Brilliantly, having written and recorded the song as a young woman, Joni returned to it later in her career, her voice now deeper and huskier, suggesting greater experience but reaffirming that life remains as mysterious as it ever did.
Moral: Time doesn't heal all.
6. Old Friends by Simon & Garfunkel
While this has the melancholy air of It Was a Very Good Year, Old Friends is a far less contented affair. A thumbnail sketch of old men sitting out in the open air in their twilight years, it marvels at the things they've seen, and struggles to picture that this is something that (good luck permitting) will come to us all: "Can you imagine us years from today / Sharing a park bench quietly? / How terribly strange to be seventy," before concluding "Preserve your memories / They're all that's left you".
Moral: Old age isn't what it used to be. Paul Simon was 70 in 2011. It wasn't terribly strange.
7. Help the Aged by Pulp
On first listen, this sounds like a plea for greater understanding of pensioners and their wild youth, but it's a murkier tale than that. Jarvis Cocker's lyric is also about society's fear of physical decline, and puts a definite dividing line between "you", the listener and "them", the old people. With lines like "You can dye your hair / But it's the one thing you can't change / Can't run away from yourself" and the payoff "Funny how it all falls away", it's telling that this was the first single to be released after Pulp had achieved mainstream success after years in the margins, when possibly the only direction left for the group was down.
Moral: It's time you took an older lover, baby.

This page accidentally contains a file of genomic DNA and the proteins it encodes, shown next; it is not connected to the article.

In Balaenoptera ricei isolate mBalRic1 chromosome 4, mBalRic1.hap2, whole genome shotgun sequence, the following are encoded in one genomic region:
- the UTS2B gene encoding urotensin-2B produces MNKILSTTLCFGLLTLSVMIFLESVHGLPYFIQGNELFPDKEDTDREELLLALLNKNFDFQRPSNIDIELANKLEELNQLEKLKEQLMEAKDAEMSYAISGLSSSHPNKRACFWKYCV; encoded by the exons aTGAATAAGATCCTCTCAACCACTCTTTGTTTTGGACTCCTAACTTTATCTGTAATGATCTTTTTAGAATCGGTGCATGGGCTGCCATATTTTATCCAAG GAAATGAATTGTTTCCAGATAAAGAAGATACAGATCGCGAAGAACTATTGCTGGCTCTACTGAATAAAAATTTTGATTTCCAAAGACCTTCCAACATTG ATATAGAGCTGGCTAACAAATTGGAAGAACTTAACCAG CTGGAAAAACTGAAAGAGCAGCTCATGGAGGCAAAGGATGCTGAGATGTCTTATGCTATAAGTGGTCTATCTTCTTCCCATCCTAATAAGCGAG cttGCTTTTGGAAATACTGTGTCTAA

8. Old Man by Neil Young
Taking almost the exact inverse perspective to Jarvis, Neil Young's lyric is a plea for acceptance from the judgemental elders of society, who were (in the early 1970s) taking quite a dim view of the degenerate lifestyles of the younger generation. "Old man, look at my life / I'm a lot like you were" he sings, with that telling "were" slipped in as a mild accusation of the crime of forgetting your own youthful impulses. Neil is 24, looking forward to a long and fruitful life ahead, and all he wants is "someone to love me / The whole day through", just like Lukas Graham.
Moral: Don't look back in anger.
9. Glory Days by Bruce Springsteen
Being a smart songwriter, Bruce Springsteen wrote this partly to capture the feeling of life not quite living up to the promise it held when everything was fresh and new, but also to lightly mock people who like to spend their time living in the past. For every moment that he's seen reminiscing with an old friend about school over a couple of beers, he'll undercut it with an aside about "boring stories of glory days" or his own father working hard and being laid off, and then pondering on "glory days he ain't never had".
Moral: Your glory days could be just beginning.
10. Veronica by Elvis Costello
Written as an account of the fading memory of Elvis Costello's own grandmother Molly, Veronica contrasts vivid scenes from a woman's early years to her mute existence in a care home, towards the end of her life. It's a song about declining faculties, echoing the sentiments of Simon & Garfunkel. Elvis contrasts Veronica's "carefree mind of her own, with a devilish look in her eye" with a view of her sitting "in her favourite chair and she sits very quiet and still" while nurses and carers fuss around her, oblivious to her life's adventures.
Moral: Even if you can't remember it, it still happened.